Chris Henry

“The key is to have very sound mechanical habits,” said Henry. “This is interesting because to see by habit we actually go through the visual cortex of our brain and not our eyes. This is why sometimes we aren’t seeing what we think we are. A player can believe they are addressing the ball in a certain way, but they aren’t. It is my job to identify if they are doing anything wrong and get them back on track with things.

“Once a player reaches a certain level in golf or snooker, then the mental side becomes more important. There are two sides to everything. There is competence and there is confidence, allowing yourself to be able to do what you need to do. Once you have that competence then it becomes confidence, self-belief, self-esteem and self-image. These are the kind of things we work on to help a player feel comfortable in match situations.”

Former World Champion Murphy has worked with both Henry and Feeney and he believes that the evolution of any sport sees competitors seeking to employ coaches in different areas of expertise, in order to find that edge on their opponents.

“If you don’t work with anybody and you are just a standalone guy, then what you are saying is that you know everything,” said Murphy. “You don’t need anyone’s help. I don’t know any champions, in any sport, who have succeeded that way. There are people out there with more knowledge than me. I think it is good to go to coaches. They have their own speciality. Steve’s speciality is sighting and alignment. Chris’s speciality is cueball deflection and the mental side of the game.

“It is wise to have somebody in your corner. A lot of the top golfers have a nutritionist, a swing coach, a mental coach and a manager. Snooker is starting to go that way, it is getting so big at the top of the game that the guys are looking at how they can improve their performance.”

To find out more about becoming a coach, or finding a coach in your area, CLICK HERE

I’m not sure that becoming a top coach can be taught. Of course a coach needs to master the subject/technique they are coaching about, but not necessarily at the very highest level. Like with teaching, a lot of it is about understanding where the blockings are and being able to share that understanding, as well as building trust and stimulating the desire to improve. The psychology of the relationship between coach and “student” is paramount.  Therefore there isn’t a notion like the “absolute” coach. A coach, and their methods, might suit certain students perfectly, and not “click” with others at all depending on personality. Also, a person might be very proficient at something but be unable to convey the knowledge to others.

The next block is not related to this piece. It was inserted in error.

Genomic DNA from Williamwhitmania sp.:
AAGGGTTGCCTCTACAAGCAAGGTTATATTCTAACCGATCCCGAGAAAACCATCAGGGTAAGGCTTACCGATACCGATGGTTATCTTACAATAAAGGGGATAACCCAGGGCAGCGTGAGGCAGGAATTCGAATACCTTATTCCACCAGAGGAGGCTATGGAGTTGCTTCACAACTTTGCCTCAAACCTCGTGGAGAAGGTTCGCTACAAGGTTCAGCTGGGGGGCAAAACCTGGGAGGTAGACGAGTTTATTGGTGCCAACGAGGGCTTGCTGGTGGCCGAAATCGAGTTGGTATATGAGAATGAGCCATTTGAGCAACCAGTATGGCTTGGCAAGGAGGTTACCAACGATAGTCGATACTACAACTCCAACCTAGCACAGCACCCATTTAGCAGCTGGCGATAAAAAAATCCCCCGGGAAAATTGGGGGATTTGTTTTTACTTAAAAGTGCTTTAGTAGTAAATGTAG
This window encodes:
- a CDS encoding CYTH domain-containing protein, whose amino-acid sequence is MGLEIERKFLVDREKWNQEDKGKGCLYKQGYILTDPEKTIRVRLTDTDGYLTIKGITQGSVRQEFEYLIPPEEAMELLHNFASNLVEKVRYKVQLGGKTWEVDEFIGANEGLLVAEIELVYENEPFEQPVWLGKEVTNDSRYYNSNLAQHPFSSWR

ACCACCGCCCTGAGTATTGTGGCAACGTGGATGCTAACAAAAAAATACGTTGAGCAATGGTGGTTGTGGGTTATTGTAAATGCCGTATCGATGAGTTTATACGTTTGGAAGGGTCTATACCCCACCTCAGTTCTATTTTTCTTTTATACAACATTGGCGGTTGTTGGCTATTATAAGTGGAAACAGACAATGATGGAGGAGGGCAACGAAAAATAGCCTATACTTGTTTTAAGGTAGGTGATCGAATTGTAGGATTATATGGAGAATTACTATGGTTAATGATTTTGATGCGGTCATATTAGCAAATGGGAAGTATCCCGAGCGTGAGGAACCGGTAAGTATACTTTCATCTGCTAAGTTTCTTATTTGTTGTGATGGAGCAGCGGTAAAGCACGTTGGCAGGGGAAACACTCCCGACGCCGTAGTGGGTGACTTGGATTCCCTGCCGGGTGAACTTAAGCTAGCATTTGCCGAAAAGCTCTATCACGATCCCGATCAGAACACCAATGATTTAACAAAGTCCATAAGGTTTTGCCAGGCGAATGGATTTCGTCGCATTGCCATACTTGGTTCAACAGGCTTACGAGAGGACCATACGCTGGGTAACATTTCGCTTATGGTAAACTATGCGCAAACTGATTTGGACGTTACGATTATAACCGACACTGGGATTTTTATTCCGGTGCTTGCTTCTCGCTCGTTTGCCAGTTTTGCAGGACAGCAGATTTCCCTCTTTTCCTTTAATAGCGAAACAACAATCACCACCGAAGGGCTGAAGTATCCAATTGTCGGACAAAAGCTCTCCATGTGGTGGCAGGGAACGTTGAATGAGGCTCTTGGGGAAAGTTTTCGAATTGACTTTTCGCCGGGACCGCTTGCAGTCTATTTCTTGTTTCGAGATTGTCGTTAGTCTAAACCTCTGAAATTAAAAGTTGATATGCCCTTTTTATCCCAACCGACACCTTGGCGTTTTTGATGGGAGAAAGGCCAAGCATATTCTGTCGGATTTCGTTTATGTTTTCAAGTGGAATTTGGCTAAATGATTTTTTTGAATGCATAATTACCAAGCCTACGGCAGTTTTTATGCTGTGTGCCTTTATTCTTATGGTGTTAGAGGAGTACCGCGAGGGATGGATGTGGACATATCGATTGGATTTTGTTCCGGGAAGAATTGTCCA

Wishes for today and more …

Today, millions of people will celebrate Christmas … and it’s customary to present relatives and friends with good wishes and presents.

I’m a non believer and this day has no religious meaning for me. But I will still celebrate it because … well, because it’s a good day as ever to tell the ones dear to us that we love them.

It’s a good day as ever to sit together and actually talk, have a good time, enjoy a good meal, a laugh and a hug.

It’s a good day as ever to remember that peace, compassion and love are precious. Life is hard enough, and short, let’s not make it harder.

One of the oldest traditions around this time of the year, and probably one at the origin of Christmas itself, is to celebrate the “rebirth of light”. We have reached the “darkest” of the year, the longest nights, from now on, days will grow again, daylight will come earlier with every passing day. And with it, the promise of a new spring, the first flowers, the return of the birds, new life everywhere. It’s a celebration of hope.

So here are my wishes to you all: have a great time with your loved ones, forget the disagreements, forgive, make peace, have a laugh, share a good meal, a lovely drink, with or without alcohol, call someone you haven’t talked to in a long time, revive a friendship, give hug, invite a lonely person, enjoy yourselves. Tonight, tomorrow … every day.